Boolean Values and Functions

Introduction

As is the case with the other data types, you can declare a Boolean variable in the body of a function. Of course, to treat the variable as a Boolean one, you should initialize it with a True or a False value. After declaring and initializing the variable or giving it an appropriate value, you can use it as normally as possible. Here is an example:

```def prepare():
hourly_salary    : float = 22.27
time_worked      : float = 44.50
overtime_allowed : bool  = True

overtime         : float = 0.00
overtime_pay     : float = 0.00
regular_time     : float = time_worked
regular_pay      : float = hourly_salary * time_worked
over_sal     = hourly_salary + (hourly_salary / 2.00)

if overtime_allowed == True:
overtime     = time_worked - 40.00
overtime_pay = (time_worked - 40.00) * over_sal
regular_pay  = 40.00 * hourly_salary

net_pay  : float = regular_pay + overtime_pay

print(f"Hourly Salary:           {hourly_salary:8.2f}")
print(f"Overtime Salary:         {over_sal:8.2f}")
print('-------------------------------------')
print(f"Overtime Pay Allowed:       {overtime_allowed}")
print('-------------------------------------')
print(f"Overtime:                {overtime:8.2f}")
print(f"Overtime Pay:            {overtime_pay:8.2f}")
print(f"Regular Time:            {regular_time:8.2f}")
print(f"Regular Pay:             {regular_pay:8.2f}")
print('-------------------------------------')
print(f"Net Pay:                 {net_pay:8.2f}")

print("=====================================")
print("Payroll Preparation")
prepare()
print("====================================")```

This would produce:

```=====================================
Payroll Preparation
Hourly Salary:              22.27
Overtime Salary:            33.41
-------------------------------------
Overtime Pay Allowed:       True
-------------------------------------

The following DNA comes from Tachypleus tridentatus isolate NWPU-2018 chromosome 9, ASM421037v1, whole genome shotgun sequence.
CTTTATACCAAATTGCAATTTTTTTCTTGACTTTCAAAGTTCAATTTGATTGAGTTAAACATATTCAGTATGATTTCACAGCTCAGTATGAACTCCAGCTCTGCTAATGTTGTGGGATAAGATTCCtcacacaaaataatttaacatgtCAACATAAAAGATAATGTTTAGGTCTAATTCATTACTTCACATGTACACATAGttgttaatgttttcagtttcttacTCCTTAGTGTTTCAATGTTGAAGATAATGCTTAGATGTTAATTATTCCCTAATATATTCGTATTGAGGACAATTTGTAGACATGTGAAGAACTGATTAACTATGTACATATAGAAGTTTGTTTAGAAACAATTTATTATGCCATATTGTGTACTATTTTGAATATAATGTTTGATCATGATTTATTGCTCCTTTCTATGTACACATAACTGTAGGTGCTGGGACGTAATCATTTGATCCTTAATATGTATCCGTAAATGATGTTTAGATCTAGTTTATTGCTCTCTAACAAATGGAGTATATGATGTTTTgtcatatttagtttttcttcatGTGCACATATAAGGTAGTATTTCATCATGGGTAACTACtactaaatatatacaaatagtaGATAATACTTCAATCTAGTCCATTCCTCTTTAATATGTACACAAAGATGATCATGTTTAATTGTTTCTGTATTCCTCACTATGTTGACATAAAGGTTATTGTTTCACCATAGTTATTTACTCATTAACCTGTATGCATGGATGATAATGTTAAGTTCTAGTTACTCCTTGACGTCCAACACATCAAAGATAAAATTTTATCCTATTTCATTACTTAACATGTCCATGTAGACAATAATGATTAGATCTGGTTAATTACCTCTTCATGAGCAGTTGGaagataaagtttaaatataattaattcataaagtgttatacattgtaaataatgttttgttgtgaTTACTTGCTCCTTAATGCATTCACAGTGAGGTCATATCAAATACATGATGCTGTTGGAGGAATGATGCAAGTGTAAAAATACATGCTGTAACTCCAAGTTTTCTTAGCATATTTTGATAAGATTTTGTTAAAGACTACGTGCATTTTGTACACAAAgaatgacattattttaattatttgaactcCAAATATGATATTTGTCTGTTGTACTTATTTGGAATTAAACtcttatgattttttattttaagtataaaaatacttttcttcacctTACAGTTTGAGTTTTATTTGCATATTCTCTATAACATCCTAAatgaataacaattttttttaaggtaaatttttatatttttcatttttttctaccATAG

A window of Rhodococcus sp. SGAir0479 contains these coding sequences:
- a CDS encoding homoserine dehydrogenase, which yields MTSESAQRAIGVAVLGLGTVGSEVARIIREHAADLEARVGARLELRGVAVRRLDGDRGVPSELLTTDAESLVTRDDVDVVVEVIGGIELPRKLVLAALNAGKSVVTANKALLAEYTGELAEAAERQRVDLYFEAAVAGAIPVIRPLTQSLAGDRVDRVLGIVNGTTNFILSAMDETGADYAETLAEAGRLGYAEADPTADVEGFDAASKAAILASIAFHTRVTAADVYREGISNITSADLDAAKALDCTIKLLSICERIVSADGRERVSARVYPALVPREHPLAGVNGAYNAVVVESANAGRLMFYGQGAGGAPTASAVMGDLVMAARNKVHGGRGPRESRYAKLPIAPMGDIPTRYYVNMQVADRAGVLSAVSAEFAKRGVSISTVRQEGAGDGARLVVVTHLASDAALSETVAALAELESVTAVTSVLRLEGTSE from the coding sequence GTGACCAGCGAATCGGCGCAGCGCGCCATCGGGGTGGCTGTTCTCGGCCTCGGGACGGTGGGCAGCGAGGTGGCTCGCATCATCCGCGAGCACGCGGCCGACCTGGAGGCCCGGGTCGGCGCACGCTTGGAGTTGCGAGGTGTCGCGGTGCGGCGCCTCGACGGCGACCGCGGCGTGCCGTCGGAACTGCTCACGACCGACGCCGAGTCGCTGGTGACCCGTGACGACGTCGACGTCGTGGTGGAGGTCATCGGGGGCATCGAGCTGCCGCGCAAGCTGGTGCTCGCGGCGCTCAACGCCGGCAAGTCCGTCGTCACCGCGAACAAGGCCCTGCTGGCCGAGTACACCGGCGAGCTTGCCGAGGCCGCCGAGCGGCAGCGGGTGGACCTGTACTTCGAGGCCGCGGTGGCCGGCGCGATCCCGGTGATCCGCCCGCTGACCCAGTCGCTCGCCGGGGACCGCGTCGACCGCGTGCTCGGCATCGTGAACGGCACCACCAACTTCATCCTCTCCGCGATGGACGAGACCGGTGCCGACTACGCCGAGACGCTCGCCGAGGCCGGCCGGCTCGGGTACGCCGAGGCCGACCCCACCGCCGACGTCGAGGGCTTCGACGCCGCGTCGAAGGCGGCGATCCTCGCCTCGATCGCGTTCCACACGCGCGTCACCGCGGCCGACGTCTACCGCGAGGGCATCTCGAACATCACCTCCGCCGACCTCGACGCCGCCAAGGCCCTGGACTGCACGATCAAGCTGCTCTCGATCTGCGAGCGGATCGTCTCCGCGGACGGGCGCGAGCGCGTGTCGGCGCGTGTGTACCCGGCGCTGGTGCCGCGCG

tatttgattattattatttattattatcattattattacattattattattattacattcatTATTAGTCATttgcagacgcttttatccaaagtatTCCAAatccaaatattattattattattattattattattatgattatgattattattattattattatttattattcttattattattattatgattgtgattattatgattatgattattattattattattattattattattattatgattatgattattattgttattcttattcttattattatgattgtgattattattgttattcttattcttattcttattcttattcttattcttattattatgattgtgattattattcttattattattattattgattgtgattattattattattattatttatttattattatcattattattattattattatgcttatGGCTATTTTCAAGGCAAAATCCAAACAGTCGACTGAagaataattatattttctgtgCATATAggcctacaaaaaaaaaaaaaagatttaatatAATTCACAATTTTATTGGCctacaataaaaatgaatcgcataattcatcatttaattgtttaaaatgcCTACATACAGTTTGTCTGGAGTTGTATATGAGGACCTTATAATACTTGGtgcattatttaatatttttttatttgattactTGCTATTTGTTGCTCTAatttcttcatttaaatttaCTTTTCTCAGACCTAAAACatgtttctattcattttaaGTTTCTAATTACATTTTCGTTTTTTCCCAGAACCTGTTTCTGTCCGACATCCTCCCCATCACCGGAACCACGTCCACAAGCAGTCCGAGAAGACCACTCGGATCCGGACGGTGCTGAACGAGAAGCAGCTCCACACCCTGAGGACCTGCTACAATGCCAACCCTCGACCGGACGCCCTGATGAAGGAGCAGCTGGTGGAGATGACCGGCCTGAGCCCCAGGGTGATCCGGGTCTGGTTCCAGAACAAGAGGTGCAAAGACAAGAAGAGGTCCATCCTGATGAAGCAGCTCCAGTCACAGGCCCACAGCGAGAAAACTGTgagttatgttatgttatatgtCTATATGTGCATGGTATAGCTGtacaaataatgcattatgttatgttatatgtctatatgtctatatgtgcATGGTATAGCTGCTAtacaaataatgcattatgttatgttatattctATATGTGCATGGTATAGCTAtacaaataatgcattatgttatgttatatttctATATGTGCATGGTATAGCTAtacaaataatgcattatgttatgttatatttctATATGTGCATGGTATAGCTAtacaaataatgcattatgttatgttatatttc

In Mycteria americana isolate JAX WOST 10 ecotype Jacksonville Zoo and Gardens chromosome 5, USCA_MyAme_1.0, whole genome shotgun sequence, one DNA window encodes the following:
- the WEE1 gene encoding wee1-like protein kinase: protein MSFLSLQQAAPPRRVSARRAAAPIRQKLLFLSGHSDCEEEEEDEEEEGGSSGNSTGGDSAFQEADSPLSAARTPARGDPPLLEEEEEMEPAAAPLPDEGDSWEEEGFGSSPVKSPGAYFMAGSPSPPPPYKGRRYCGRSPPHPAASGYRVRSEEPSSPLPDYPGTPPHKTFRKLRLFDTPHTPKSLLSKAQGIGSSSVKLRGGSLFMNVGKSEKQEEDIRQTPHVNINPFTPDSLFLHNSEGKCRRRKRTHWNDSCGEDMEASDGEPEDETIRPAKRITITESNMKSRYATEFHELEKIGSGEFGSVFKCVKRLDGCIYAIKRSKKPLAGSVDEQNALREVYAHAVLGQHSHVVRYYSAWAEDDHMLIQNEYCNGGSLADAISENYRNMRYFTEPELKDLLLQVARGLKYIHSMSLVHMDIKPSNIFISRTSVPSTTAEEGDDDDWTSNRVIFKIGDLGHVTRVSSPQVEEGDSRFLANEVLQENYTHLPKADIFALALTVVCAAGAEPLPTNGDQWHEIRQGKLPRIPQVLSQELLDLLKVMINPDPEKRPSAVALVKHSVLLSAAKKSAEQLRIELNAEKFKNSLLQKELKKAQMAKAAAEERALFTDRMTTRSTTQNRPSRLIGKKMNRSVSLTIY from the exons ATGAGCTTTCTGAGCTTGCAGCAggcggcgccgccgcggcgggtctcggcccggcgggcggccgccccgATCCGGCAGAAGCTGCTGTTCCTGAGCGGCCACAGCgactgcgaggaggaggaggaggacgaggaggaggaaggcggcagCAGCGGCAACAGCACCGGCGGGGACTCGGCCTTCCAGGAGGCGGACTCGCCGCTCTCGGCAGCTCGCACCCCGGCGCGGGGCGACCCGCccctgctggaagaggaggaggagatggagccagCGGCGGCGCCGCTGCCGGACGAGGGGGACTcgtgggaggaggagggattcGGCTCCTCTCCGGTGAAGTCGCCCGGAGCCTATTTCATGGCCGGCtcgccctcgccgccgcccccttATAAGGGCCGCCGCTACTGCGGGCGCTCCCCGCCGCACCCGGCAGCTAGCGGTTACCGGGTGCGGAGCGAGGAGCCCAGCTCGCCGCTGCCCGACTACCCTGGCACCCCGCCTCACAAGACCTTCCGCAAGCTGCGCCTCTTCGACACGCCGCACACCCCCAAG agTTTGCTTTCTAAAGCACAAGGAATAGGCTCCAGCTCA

Overtime:                    4.50
Overtime Pay:              150.32
Regular Time:               44.50
Regular Pay:               890.80
-------------------------------------
Net Pay:                  1041.12
====================================
Press any key to continue . . .```

Practical Learning: Starting a Project

1. Start Microsoft Visual Studio
2. Create a new Python Application named Exercise09

Boolean Parameters

A parameter of a function can be of a Boolean type. As you should know already, to specify a parameter of a function, simply provide its name. In the body of the function, ignore the parameter or treat it as a Boolean value. When calling the function, you can pass an argument that holds a Boolean value or you can pass a value of True or False. Here is an example:

```def calculate(price, apply_discount, rate):
discount_amount = 0.00
after_discount = price

print("Original Price: ", price)

if apply_discount == True:
discount_amount = price * rate / 100
after_discount = price - discount_amount

print(f"Discount Rate:   {rate}%")
print("Discount Amount:", discount_amount)

print("Marked Price:   ", after_discount)

a = 94.55

calculate(a, True, 20)
print("==================================")```

This would produce: